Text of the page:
The moment you see the lecture hall setting and a giant Star of David looming in the background, you know that Plan-B Theatre Company’s Masada is not a show that allows worries and cares to disappear. In fact, by the time Masada is over, you feel as if you’ve been verbally assaulted in a Zionism 101 crash course.
The people of Plan-B have done it again with Masada, challenging the usual norms of Salt Lake theater by bringing a thought-provoking production to light. But unlike other Plan-B productions that teem with theatricality, Masada relies almost entirely on its argumentative dialogue to incite thinking responses from the audience.
Set in the form of a lecture, Masada consists entirely of a female Israeli historian presenting her views on Jewish history from the Old Testament to today. Poised and confident, she expounds her beliefs to ultimately justify the creation of Israel and the divine right that Jews have to the land.
It seems that Masada playwright Arthur Milner and Plan-B are intentionally stirring up the ingredients for controversy and cries of anti-Semitism. But at the same time, Masada doesn’t just critique the forces involved in the creation of Israel, but all nations and groups that come into power and ultimately write history as the winners.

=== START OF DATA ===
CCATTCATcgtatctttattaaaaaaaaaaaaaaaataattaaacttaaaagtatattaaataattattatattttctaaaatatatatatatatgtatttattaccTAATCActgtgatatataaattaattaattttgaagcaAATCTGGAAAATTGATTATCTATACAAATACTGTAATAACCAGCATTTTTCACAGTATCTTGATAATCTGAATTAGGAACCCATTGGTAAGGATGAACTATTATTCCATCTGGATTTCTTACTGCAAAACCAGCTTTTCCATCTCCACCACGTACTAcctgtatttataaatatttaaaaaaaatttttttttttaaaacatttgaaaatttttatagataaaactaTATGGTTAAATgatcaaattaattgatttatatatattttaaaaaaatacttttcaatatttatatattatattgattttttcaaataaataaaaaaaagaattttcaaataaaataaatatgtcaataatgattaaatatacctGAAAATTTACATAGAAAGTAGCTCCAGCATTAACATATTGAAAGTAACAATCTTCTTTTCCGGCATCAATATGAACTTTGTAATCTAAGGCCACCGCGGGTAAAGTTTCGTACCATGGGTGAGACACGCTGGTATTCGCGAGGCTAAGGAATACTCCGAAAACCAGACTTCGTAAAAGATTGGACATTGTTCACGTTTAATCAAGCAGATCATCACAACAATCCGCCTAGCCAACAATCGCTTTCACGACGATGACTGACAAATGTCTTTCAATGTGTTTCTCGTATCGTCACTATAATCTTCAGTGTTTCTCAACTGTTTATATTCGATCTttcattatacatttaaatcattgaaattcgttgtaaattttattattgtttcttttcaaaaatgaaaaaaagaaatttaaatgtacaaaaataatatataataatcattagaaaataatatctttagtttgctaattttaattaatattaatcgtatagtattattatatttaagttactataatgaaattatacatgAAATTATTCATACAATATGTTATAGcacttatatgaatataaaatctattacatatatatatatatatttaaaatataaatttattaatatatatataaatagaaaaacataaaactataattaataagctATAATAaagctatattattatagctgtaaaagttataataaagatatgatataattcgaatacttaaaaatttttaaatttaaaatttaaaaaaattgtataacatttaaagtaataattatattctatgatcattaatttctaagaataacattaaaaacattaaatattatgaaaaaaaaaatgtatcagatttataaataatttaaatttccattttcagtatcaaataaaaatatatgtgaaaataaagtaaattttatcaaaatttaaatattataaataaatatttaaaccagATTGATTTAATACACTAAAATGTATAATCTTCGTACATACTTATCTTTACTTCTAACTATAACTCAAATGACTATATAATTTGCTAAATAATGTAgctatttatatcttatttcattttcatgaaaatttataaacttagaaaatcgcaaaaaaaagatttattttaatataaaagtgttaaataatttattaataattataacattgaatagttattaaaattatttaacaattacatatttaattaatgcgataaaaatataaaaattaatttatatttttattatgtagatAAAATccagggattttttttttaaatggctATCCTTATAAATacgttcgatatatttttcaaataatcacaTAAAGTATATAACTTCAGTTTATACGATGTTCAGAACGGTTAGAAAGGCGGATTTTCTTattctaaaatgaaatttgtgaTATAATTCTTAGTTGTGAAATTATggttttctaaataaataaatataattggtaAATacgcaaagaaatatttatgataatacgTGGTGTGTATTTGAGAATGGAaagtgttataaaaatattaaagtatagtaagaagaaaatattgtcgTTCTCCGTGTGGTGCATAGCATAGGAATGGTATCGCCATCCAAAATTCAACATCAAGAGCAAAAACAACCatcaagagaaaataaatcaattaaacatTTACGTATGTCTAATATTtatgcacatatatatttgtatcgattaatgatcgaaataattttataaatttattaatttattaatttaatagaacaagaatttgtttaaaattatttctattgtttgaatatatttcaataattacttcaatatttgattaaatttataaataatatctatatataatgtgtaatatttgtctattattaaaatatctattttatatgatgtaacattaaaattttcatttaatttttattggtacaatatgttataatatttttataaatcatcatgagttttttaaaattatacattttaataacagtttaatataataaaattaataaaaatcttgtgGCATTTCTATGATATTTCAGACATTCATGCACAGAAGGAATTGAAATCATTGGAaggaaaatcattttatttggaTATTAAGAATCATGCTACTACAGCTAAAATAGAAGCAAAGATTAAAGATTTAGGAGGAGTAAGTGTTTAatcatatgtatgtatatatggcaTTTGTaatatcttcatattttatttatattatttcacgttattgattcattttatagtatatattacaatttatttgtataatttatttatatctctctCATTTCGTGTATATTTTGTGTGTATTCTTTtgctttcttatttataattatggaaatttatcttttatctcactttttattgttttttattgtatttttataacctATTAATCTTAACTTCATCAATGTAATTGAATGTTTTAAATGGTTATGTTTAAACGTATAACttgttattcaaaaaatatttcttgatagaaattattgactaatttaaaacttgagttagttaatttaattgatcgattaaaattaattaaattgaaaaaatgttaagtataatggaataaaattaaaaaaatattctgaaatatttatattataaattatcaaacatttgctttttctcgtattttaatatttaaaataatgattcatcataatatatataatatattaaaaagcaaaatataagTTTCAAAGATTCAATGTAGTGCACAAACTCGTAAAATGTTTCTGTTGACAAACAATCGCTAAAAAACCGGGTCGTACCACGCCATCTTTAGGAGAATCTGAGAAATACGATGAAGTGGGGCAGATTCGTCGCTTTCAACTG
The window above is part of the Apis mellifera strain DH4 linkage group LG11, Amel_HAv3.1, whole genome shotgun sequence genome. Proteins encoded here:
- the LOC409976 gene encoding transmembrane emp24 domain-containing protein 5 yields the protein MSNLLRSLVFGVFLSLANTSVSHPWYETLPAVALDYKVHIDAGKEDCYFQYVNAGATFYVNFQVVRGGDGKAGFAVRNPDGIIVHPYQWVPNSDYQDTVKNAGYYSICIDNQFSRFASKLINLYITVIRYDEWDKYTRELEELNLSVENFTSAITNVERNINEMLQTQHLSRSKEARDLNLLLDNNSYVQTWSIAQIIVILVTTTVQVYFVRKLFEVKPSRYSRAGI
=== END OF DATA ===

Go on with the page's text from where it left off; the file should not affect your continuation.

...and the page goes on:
With the choice of Jews and Israel, Milner uses a 20th century example of how a group of people have endured extreme victimization to later become tenacious victors in capturing land for an Israeli homeland. But Milner also argues that all groups who were once persecuted, can also have the capacity to persecute others.
Although the historian’s arguments, and the ideas in Masada, are well-researched and intelligent, Milner’s sense of drama seems to concern itself more with conflicts of ideas than emotions.
Even though we learn a little about the historian through her anecdotes about her father, the majority of the time she is just a spouting theory and history machine instead of a character to care about. But perhaps that was what Milner was aiming for—a person so blinded by his or her moral correctness that it becomes impossible to see any other side.
As the historian who is the center of attention for the entire performance, Gayle Staffanson is very believable in her arguments. Although her Israeli accent seems dubious and faded at times, she commands the stage and virtually erases any tell-tale signs of “acting the part.”
Both Staffanson and director Tobin Atkinson clearly feel the material is important, and it shows in Plan-B’s intelligent rendering of Masada. For those who are stimulated by ideological arguments and historical discussion, Masada clearly fits the bill. But for those who want their drama from emotional conflict and human connection, Masada can feel as arid and sweltering as an Israeli desert landscape.
Plan-B Theatre Company’s Masada plays until March 6 at the New Hope Center, 1102 W. 400 North. Call 487-8291 to reserve tickets.